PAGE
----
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Pascal Barnier Sent Me This Beautiful Image That He Created For Our Recital


The evening’s programme comprised of:

“Haugtussa” the full cycle by Grieg

Four of Aaron Copland’s American Folk Songs

Four Scottish Folk Songs

‘Quando M’en Vo’  – Puccini

‘Wo Bin Ich?’ – Humperdink

‘Song To The Moon’ – Dvorak

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The Edinburgh Society Of Musicians – The Performance Area


Before starting the concert I was a bit nervous as it was the longest I was going to sing by myself. This brings challenges of vocal stamina as the voice is produced by muscles activating and relaxing. Similarly to a long distance athlete you need endurance, fuel and energy to last the entire event.

Leading up to the concert I was practising my words regularly and I think in the future I will keep working on this so that I can relax a little more mentally in the concert, but I think that because my attention was highly activated I could create and spontaneously react to ideas George created on the piano.

I am excited to be performing the Haugtussa again in March 2016 and can’t wait to see the progression the piece will make over time.

The program was well received and we were commended for a professional performance.

For me the highlight of the evening was meeting everyone after the event including fellow musicians along with a pianist who knew the ‘Haugtussa’ cycle as he had performed it before, and we received some great advice and feedback.

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Charlotte Hoather                                                   George Todica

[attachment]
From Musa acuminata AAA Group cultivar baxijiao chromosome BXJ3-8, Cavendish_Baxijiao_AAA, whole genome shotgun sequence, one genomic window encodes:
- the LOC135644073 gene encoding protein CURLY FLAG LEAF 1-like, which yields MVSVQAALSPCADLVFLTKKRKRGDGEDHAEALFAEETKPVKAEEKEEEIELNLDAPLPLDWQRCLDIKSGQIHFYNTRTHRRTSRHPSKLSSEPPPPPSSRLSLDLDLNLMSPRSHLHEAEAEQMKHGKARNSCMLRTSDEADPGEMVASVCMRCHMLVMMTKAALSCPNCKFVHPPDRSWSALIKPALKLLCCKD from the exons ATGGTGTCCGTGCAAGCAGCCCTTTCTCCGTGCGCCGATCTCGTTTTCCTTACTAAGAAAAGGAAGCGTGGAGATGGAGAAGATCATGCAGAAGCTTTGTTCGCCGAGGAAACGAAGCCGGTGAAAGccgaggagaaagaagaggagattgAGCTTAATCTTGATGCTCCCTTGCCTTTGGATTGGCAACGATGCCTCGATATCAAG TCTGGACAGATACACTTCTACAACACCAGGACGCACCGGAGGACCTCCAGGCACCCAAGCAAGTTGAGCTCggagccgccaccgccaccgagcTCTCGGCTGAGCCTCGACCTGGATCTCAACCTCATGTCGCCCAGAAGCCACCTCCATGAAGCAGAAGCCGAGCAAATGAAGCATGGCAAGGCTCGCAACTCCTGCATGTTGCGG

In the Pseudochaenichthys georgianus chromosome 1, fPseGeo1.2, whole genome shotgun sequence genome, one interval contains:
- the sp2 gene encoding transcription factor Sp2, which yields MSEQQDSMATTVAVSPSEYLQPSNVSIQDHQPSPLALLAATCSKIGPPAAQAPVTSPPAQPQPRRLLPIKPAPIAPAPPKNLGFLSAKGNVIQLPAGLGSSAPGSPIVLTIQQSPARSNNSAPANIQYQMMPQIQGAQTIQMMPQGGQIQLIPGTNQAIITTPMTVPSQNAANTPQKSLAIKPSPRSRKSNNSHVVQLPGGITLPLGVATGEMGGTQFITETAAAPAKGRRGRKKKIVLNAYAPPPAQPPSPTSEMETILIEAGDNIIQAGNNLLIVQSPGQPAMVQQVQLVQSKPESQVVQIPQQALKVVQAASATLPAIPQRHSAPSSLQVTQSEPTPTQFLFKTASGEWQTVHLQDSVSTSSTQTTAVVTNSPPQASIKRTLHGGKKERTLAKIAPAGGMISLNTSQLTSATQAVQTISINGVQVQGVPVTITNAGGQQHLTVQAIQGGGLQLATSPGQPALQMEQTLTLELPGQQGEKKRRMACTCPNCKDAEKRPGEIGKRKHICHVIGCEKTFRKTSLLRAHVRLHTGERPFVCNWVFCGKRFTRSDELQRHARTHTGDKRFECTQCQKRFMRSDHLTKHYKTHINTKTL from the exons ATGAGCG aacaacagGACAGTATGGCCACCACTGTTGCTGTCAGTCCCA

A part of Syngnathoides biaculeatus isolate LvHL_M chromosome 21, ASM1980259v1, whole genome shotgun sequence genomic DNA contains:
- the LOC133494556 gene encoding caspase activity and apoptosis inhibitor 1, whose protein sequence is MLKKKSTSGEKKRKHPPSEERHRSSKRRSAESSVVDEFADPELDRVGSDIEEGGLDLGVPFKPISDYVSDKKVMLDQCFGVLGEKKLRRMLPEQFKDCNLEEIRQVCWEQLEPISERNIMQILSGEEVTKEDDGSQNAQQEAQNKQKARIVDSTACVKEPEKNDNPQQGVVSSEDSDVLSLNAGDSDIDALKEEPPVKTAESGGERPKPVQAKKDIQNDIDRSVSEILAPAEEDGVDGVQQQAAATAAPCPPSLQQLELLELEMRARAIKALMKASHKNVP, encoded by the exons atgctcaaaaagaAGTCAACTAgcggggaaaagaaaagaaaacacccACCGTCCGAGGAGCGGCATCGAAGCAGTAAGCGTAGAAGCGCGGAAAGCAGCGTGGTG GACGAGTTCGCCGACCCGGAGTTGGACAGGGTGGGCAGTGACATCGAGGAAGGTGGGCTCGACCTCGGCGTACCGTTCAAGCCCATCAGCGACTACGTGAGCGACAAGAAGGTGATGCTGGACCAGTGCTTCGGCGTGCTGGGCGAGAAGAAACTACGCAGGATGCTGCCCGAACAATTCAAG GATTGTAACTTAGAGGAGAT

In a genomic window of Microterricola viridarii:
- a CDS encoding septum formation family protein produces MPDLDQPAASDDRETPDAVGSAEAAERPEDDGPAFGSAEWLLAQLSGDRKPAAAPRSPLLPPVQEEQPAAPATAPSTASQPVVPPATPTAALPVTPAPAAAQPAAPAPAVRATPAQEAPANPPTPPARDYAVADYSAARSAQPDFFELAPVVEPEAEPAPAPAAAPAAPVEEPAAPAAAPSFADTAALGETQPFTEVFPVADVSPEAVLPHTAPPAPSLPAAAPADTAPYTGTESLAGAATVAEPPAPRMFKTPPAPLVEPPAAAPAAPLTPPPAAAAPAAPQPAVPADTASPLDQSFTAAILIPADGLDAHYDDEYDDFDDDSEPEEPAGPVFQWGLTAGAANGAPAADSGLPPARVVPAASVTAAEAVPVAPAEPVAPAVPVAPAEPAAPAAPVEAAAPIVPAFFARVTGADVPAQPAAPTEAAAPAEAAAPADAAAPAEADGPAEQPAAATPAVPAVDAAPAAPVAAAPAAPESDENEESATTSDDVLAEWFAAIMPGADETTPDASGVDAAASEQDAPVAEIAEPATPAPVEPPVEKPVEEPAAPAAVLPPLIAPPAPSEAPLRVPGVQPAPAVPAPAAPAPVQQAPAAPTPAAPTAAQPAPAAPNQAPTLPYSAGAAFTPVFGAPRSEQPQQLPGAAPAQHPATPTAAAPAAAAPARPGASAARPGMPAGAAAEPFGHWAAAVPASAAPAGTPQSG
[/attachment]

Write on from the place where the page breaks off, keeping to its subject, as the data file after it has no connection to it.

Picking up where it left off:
I had a very musical day on Friday 30th of October. At lunchtime I was able to grab a sandwich and listen to a concert held in the Jubilee Hall at the Royal Concert Hall in Glasgow, where two of my close friends George Todica and Daniel Ciobanu performed.

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George Todica                                                             Daniel Petrica Ciobanu

The exciting and very musical program involved works by Scriabin, Ravel, Liszt and Trofin. I particularly enjoyed George’s interpretation of Valses Nobles et Sentimales. Before playing he explained in his introduction that the climax takes place on the seventh piece of this cycle and that the eighth acts as an epilogue and compared it to the way an older person recollects memories of their past. The concert ended with a bang with two piano four hand pieces in which the two performers were practically dancing around the piano performing a wild duet of Romanian folk music.

After this I ran back to the Royal Conservatoire of  Scotland to observe some of the Opera school students receiving coaching from Kathryn Harries in the AGOS studio. Kathryn Harries is the Director of the National Opera Studio, which is based in London, after having a very successful performing career as an operatic soprano. She has an exuberant personality and successfully commanded the space for continuous four hour block.

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Kathryn Harries